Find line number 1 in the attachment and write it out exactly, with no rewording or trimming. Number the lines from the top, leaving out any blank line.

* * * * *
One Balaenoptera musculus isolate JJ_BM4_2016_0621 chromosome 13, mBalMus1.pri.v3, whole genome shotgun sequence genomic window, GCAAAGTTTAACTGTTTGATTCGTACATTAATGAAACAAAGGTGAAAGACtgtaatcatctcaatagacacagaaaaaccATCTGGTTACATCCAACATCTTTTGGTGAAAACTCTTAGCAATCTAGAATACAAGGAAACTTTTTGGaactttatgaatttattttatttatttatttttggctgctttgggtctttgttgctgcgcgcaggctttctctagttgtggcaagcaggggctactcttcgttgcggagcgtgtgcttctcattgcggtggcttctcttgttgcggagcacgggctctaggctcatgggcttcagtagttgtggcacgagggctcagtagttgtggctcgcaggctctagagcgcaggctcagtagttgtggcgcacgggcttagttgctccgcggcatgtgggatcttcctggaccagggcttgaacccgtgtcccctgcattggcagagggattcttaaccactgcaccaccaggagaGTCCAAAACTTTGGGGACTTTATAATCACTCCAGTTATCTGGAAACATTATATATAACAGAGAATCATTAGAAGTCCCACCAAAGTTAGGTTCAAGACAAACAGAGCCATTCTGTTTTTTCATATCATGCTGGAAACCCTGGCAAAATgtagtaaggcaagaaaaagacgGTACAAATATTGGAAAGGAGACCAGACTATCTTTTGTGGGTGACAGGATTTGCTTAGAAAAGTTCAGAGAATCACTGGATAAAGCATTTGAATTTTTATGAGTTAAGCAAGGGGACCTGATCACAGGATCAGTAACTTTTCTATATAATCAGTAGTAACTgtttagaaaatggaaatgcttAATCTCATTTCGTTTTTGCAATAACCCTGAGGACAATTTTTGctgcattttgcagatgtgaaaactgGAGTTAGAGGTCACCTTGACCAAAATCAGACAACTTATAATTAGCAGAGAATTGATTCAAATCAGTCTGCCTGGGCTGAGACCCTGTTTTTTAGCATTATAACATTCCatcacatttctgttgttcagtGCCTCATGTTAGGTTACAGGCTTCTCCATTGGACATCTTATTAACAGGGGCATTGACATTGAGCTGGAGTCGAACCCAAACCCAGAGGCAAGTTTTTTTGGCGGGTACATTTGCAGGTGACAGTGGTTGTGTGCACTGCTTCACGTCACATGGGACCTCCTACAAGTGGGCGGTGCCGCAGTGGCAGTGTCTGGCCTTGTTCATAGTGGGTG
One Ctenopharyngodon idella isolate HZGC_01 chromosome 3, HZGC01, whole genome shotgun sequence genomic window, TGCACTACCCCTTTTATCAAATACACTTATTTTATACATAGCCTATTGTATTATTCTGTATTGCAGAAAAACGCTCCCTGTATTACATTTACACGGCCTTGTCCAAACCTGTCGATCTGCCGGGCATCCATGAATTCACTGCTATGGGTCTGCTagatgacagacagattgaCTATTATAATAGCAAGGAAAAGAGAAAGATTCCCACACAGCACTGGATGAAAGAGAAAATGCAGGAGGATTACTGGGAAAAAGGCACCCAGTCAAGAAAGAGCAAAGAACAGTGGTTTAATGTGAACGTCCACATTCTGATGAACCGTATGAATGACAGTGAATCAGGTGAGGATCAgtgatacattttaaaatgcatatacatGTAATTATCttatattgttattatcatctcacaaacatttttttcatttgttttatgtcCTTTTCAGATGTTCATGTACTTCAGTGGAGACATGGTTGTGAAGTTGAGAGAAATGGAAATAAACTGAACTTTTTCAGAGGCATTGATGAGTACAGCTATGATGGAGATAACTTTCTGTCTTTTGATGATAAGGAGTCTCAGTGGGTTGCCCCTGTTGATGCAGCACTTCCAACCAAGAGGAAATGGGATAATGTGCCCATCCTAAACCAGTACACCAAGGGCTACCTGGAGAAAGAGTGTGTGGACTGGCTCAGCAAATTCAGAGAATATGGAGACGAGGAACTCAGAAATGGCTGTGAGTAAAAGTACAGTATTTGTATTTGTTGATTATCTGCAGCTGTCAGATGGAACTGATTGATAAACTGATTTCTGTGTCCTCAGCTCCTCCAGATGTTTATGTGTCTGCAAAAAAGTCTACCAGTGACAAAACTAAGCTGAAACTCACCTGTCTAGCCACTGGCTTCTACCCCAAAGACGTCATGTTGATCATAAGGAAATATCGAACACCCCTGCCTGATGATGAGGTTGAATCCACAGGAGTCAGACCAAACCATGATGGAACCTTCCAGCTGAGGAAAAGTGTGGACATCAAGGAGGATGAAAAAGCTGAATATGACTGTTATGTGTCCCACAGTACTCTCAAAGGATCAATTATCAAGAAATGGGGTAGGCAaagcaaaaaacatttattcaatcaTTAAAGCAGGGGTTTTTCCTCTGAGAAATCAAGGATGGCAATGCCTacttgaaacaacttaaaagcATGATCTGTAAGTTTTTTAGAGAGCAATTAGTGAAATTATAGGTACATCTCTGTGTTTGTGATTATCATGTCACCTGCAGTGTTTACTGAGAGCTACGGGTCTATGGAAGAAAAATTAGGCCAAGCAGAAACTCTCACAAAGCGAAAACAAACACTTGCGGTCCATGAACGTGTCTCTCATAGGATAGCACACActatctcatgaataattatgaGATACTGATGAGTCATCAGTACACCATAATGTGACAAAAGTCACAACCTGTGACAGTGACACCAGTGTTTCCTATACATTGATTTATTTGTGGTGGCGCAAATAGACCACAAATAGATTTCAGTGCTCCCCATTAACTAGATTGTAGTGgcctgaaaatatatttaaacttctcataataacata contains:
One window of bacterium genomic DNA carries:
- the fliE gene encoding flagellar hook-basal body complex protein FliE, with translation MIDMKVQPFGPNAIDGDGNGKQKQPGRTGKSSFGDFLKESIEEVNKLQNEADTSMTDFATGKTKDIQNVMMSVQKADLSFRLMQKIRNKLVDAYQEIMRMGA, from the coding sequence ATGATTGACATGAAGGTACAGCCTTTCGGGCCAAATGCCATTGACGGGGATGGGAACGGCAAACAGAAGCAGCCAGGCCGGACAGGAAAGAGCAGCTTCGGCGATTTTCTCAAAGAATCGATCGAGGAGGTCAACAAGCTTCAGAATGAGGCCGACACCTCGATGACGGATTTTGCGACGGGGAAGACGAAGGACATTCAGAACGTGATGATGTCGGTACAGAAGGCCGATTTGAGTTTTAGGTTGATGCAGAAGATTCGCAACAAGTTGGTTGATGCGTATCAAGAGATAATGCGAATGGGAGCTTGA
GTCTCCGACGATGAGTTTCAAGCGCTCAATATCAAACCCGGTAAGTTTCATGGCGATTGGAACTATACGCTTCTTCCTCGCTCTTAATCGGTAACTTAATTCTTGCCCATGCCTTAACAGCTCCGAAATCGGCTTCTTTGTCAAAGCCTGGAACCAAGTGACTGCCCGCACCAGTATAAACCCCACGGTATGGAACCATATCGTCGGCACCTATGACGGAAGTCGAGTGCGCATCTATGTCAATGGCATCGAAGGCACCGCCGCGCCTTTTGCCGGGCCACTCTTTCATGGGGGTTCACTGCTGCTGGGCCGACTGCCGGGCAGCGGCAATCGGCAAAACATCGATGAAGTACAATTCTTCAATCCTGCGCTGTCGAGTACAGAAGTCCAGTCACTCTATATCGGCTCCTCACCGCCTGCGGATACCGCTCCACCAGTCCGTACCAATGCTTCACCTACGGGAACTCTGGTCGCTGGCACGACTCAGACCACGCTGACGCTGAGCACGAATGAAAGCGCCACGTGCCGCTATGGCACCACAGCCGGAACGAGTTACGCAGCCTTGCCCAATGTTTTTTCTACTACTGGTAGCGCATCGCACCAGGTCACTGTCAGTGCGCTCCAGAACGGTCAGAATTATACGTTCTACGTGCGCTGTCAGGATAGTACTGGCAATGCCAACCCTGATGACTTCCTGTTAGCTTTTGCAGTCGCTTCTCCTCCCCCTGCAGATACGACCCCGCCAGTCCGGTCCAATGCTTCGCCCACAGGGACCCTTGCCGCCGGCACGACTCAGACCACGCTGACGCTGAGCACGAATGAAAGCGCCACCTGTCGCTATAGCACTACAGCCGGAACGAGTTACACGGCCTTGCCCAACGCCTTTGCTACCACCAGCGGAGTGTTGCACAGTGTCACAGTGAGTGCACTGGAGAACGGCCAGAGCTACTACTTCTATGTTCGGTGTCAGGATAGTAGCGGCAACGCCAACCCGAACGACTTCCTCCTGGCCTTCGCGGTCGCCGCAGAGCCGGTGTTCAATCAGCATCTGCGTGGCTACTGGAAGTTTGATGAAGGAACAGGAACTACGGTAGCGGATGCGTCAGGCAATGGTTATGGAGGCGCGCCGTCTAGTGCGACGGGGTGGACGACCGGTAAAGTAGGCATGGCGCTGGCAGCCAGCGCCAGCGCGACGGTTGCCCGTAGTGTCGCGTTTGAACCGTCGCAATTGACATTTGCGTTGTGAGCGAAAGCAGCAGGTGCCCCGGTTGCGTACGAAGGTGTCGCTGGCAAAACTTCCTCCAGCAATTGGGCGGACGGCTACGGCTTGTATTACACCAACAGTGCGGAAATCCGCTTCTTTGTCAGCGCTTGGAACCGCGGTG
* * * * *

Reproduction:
One Balaenoptera musculus isolate JJ_BM4_2016_0621 chromosome 13, mBalMus1.pri.v3, whole genome shotgun sequence genomic window, GCAAAGTTTAACTGTTTGATTCGTACATTAATGAAACAAAGGTGAAAGACtgtaatcatctcaatagacacagaaaaaccATCTGGTTACATCCAACATCTTTTGGTGAAAACTCTTAGCAATCTAGAATACAAGGAAACTTTTTGGaactttatgaatttattttatttatttatttttggctgctttgggtctttgttgctgcgcgcaggctttctctagttgtggcaagcaggggctactcttcgttgcggagcgtgtgcttctcattgcggtggcttctcttgttgcggagcacgggctctaggctcatgggcttcagtagttgtggcacgagggctcagtagttgtggctcgcaggctctagagcgcaggctcagtagttgtggcgcacgggcttagttgctccgcggcatgtgggatcttcctggaccagggcttgaacccgtgtcccctgcattggcagagggattcttaaccactgcaccaccaggagaGTCCAAAACTTTGGGGACTTTATAATCACTCCAGTTATCTGGAAACATTATATATAACAGAGAATCATTAGAAGTCCCACCAAAGTTAGGTTCAAGACAAACAGAGCCATTCTGTTTTTTCATATCATGCTGGAAACCCTGGCAAAATgtagtaaggcaagaaaaagacgGTACAAATATTGGAAAGGAGACCAGACTATCTTTTGTGGGTGACAGGATTTGCTTAGAAAAGTTCAGAGAATCACTGGATAAAGCATTTGAATTTTTATGAGTTAAGCAAGGGGACCTGATCACAGGATCAGTAACTTTTCTATATAATCAGTAGTAACTgtttagaaaatggaaatgcttAATCTCATTTCGTTTTTGCAATAACCCTGAGGACAATTTTTGctgcattttgcagatgtgaaaactgGAGTTAGAGGTCACCTTGACCAAAATCAGACAACTTATAATTAGCAGAGAATTGATTCAAATCAGTCTGCCTGGGCTGAGACCCTGTTTTTTAGCATTATAACATTCCatcacatttctgttgttcagtGCCTCATGTTAGGTTACAGGCTTCTCCATTGGACATCTTATTAACAGGGGCATTGACATTGAGCTGGAGTCGAACCCAAACCCAGAGGCAAGTTTTTTTGGCGGGTACATTTGCAGGTGACAGTGGTTGTGTGCACTGCTTCACGTCACATGGGACCTCCTACAAGTGGGCGGTGCCGCAGTGGCAGTGTCTGGCCTTGTTCATAGTGGGTG